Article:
Free-range egg production climbed again to a record high in the second quarter, leaving the market floundering as it entered the summer period.
According to the latest data from Defra, UK output of free-range eggs climbed for the fourth quarter in a row to reach 355,000 cases a week (see chart).
This was an increase of 48,000 on the same quarter of last year, amounting to over 15%.
To help keep trade balanced, colony egg production has been rowing back sharply, dropping by 24,000 cases/week year-on-year to 222,000 cases/week.
Also plunging over the past year is barn output, according to Defra, by 8,000 cases/week to 10,000 cases/week, a fall of 44%.
Completing the picture, organic was up 3,000 cases/week to 24,000 cases/week.
Overall, UK output from all systems rose by an average of 18,000 cases/week from the second quarter of 2020 to this year.
This has proved enough to create a significant surplus, along with a severe structural imbalance, with more free-range coming forward than the market is looking for.
Although the market is moving in the direction of free-range, the industry has been moving faster still.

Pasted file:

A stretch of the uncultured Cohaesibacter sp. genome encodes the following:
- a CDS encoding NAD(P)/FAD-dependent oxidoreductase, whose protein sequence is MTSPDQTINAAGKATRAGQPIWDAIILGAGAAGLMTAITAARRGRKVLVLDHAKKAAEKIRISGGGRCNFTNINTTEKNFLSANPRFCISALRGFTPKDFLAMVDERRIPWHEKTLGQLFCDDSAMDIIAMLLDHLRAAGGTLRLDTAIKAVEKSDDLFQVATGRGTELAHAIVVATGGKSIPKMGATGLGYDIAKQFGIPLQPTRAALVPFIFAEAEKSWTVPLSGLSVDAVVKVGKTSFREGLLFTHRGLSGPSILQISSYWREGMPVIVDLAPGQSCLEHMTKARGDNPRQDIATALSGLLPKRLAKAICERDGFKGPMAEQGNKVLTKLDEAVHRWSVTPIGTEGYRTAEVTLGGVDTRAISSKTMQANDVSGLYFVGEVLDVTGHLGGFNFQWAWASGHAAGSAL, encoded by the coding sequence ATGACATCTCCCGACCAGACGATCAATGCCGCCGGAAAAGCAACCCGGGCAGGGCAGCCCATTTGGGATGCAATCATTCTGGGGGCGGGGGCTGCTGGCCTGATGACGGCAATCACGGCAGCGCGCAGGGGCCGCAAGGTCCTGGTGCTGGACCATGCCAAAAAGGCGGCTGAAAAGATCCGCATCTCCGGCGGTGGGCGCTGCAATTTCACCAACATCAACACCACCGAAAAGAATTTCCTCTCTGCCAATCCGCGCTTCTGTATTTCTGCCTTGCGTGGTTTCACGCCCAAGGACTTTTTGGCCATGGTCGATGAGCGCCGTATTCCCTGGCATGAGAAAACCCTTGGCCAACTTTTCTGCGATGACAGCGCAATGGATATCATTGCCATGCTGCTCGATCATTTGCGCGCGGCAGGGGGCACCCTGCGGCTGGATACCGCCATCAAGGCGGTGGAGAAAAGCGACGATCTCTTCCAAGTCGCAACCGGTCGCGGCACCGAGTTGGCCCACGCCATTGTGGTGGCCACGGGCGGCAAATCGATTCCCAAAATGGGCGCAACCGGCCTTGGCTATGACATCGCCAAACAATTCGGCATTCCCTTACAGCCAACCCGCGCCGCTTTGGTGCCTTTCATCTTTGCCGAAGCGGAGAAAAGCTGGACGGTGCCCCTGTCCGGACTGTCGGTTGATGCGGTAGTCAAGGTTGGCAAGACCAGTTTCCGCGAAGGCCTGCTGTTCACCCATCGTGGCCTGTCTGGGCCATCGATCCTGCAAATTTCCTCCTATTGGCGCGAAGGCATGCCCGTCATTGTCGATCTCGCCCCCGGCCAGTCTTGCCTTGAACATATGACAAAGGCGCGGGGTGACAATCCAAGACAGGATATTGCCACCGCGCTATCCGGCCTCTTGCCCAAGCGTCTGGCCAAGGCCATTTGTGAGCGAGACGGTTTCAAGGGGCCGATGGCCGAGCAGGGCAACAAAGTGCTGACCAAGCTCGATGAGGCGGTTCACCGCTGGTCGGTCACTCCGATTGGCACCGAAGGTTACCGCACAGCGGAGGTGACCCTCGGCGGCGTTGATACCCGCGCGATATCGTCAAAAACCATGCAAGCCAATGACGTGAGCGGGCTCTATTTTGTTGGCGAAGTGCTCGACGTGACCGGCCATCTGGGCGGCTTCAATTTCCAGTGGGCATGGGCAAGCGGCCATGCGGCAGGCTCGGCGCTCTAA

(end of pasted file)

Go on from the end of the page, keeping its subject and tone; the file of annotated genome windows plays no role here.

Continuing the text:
The result, says Andy Crossland at the Central Egg Agency, is a market that is “dire”.
“There’s far too much free-range about, and with retail sales very average, a lot of packer-to-packer egg is available which is not getting sold as free-range.
“So, it’s impacting on the colony market and depressing their prices as well.”
“If colony was left to its own devices, it would prosper, but we find that any surplus medium free-range is now being sold at colony prices because there’s no market for it as free-range.”
He noted there was a lot of large free-range eggs around as well, but these were being bumped into medium packs leaving an even greater surplus of mediums.
“There are far too many people involved in new free-range production,” suggested Mr Crossland.
“We’ve still got new units going up all the time, even with the costs right now, with raw materials going through the roof.
“We’re seeing expansion from feed companies, building manufacturers, pullet rearers, without the packers’ involvement.”